Andrew Burks

Archive for July, 2010

Stepper Motor Driver – NAND Gates

by on Jul.11, 2010, under RobOrchestra, Robotics Club, Vibratron

The Problem

I still need to find a cost effective way of turning a bipolar stepper motor on and off using just one pin.  I want to have the ability to use a powered brake, and I want to be able to use half-stepping control of the motor for smoother rotation.

Half-stepping gives the motor higher resolution, which is good for my application because one full step cycle is enough to move a single ball through.  The 4-stage process from before turns into an 8-stage process when you change to half-stepping.

t=0  A=1  B=0  C=0  D=0

t=1  A=1  B=1  C=0  D=0

t=2  A=0  B=1  C=0  D=0

t=3  A=0  B=1  C=1  D=0

t=4  A=0  B=0  C=1  D=0

t=5  A=0  B=0  C=1  D=1

t=6  A=0  B=0  C=0  D=1

t=7  A=1  B=0  C=0  D=1

t=8=0

The Solution

I noticed that in half stepping (and full stepping) if you view the logic for each of the four wires as a wave, they are always 90 degrees out of phase and have a specific shape.  I wanted to create four unique signal lines, one for each of the four wave patterns, and transmit this signal to each of the 30 stepper controllers.  At each controller, I should be able to choose either some default value (like a powered or unpowered brake) or let the motor run off the signal.

Because my focus was centered on the powered brake, my initial idea was to take my on-off line at each motor and perform a logical AND with three of the four waves and a logical OR with the other wave.  The OR would drive its input high while the AND would drive its inputs low.  This solved my problem, but unfortunately I couldn’t find a chip with an AND and an OR circuit on it.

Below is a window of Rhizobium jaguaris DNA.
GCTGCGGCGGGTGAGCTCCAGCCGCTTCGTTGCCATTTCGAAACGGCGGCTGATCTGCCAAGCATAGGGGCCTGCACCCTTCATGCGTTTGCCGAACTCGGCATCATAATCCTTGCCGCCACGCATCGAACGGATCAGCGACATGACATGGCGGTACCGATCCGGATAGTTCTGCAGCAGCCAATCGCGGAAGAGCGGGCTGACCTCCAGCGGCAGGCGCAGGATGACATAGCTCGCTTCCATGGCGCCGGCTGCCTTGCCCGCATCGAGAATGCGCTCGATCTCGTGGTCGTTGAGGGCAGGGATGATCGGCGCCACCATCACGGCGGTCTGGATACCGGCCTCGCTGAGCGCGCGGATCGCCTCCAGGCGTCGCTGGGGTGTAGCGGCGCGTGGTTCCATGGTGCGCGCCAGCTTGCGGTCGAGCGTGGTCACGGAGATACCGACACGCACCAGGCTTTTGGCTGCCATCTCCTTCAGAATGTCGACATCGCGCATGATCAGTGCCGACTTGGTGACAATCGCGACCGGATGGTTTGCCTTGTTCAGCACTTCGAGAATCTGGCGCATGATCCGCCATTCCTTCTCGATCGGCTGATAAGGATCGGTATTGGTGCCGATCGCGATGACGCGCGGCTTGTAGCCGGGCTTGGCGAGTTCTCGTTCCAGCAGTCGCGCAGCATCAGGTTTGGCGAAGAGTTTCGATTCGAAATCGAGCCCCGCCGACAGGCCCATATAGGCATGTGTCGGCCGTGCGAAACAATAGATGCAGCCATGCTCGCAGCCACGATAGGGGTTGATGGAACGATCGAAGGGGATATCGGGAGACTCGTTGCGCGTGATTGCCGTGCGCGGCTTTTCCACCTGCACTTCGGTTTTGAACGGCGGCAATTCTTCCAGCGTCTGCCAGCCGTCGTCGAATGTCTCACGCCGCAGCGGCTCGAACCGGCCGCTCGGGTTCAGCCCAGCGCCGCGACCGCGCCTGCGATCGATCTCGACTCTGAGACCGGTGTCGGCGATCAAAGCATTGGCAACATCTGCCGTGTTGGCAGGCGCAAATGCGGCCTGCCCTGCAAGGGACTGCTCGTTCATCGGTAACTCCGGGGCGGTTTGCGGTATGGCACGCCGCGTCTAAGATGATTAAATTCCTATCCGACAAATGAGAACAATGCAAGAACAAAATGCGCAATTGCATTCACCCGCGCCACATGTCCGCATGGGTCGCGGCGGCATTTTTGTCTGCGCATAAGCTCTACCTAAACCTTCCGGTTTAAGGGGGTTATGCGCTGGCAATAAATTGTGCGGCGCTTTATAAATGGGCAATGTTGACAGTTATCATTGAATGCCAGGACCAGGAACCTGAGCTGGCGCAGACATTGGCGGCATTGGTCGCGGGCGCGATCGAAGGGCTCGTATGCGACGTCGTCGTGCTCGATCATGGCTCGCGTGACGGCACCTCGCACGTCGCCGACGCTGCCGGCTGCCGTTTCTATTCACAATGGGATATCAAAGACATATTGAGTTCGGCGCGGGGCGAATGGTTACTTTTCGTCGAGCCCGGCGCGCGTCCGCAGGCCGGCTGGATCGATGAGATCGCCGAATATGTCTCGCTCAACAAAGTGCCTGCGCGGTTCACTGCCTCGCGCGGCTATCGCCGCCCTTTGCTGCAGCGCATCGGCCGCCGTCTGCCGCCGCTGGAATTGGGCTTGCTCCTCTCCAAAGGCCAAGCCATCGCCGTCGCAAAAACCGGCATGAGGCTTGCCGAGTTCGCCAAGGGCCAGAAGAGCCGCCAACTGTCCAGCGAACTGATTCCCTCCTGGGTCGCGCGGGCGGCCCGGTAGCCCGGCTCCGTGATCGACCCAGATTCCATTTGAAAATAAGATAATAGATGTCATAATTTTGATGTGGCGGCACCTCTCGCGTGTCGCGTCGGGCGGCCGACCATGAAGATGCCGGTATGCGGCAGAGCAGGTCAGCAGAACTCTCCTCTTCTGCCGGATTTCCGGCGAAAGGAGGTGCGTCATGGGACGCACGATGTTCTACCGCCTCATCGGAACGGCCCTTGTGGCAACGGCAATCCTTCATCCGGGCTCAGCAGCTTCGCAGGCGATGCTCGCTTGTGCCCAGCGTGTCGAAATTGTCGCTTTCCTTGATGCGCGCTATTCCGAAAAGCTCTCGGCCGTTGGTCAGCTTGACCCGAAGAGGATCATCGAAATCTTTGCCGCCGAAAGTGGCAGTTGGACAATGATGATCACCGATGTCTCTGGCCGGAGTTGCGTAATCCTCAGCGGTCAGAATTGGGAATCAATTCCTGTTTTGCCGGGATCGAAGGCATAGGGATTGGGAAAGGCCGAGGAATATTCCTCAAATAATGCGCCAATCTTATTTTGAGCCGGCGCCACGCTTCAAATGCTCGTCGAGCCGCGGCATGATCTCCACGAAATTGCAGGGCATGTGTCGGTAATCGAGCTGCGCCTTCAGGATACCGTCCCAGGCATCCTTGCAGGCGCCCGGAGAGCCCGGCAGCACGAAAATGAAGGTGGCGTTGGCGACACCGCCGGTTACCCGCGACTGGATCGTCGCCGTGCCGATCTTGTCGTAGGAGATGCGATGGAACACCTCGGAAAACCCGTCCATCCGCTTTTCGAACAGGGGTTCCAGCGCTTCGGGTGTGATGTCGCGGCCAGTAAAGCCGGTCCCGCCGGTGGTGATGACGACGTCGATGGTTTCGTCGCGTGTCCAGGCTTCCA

You can build any logic gate with a combination of NAND or NOR gates.  It takes two NAND gates to build an AND gate, and three NAND gates to build an OR gate (and vice-versa when building from NOR gates).  They sell IC’s with 4 NAND gates in them, so I really wanted to find a way to do my OR operation with only 2 NAND gates.

Eventually I realized that if I negated the signal wave coming from the Arduino (by using 1 NAND as an inverter) and then performed a NAND operation with the wave signal and the on-off signal I got the exact output I wanted!  of course, if I had just used an AND on each of the four inputs, I would have an unpowered brake and less of a headache.

I made this circuit on a protoboard, and tested it with both full and half stepping.  It worked like a charm.  The next step is to see if half-stepping combined with a smaller diameter wheel will be able to push balls along without jamming.  Here is the protoboard layout:

Pros

This setup allows for full and half stepping.  It costs less than the shift register design, about $2 per unit (only $0.75 from the two NAND ICs).  Each of the four inputs is completely isolated from the others, so the wiring is simpler (which makes the PCB layout easier).

Cons